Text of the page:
Syria missed a deadline to transport the most toxic
substances out of the country by December 31, loading a first
batch of chemicals onto a Danish cargo vessel on Tuesday, a week
The Syrian government has until the end of March to hand over
the so-called first priority chemicals, including around 20
tonnes (1 tonne= 1.102 metric tons) of lethal mustard gas, and
to the end of June to completely eliminate its chemical weapons
"We are exhorting the Syrian government to intensify its
efforts, so we can conclude the critical part of this mission
absolutely as fast as the conditions allow," Michael Luhan,
spokesman for the Organisation for the Prohibition of Chemical
Weapons, said on Wednesday.
"We are happy to see there is finally movement. We hope to see
that that movement continues regularly now through the next few
weeks, so we can get these chemicals out of the country as
quickly as possible."
Syria declared 1,300 tonnes of chemical weapons to the OPCW,
which won the Nobel Peace prize last year, and is transporting
them by road to the port of Latakia so they can be destroyed
Chemical weapons were likely used in five out of seven attacks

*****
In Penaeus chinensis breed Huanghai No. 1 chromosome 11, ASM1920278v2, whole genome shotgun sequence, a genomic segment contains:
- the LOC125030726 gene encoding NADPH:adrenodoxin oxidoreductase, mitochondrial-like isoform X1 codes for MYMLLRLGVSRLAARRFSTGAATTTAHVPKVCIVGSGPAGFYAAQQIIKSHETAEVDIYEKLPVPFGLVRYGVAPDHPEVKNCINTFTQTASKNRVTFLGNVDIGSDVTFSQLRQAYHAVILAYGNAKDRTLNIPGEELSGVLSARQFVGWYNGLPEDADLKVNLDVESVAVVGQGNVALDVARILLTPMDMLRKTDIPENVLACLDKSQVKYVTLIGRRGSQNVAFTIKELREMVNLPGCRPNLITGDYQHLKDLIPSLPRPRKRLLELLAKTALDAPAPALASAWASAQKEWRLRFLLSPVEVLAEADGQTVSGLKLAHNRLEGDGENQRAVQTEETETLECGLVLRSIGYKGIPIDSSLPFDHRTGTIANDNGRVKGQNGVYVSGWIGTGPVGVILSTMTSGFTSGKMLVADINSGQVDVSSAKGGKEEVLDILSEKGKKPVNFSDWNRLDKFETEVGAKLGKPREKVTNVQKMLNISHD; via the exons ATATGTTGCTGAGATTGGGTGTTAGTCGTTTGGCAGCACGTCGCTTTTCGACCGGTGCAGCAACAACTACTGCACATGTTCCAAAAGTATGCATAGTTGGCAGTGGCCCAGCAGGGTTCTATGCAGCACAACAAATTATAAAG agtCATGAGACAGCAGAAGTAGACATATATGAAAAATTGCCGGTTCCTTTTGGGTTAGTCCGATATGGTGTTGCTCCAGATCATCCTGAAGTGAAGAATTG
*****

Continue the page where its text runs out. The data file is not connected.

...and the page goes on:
investigated by U.N. experts in Syria, where a nearly
three-year-old year civil war has killed more than 100,000
people, a U.N. investigation found.
The most serious attack was on August 21, when hundreds of
people died in a sarin gas strike in the outskirts of the
That attack prompted the United States to threaten to use
military force against Assad's regime, which it said was likely
The bulk of the chemicals will be processed on the Cape Ray, a
200-meter (650-foot) U.S. cargo ship, which is being fitted with
a portable hydrolysis system to neutralize around 560 tonnes of
the most deadly toxins.
The remainder will go to commercial toxic waste processing
plants, including one in England.
(Reporting by Anthony Deutsch; editing by Giles Elgood)
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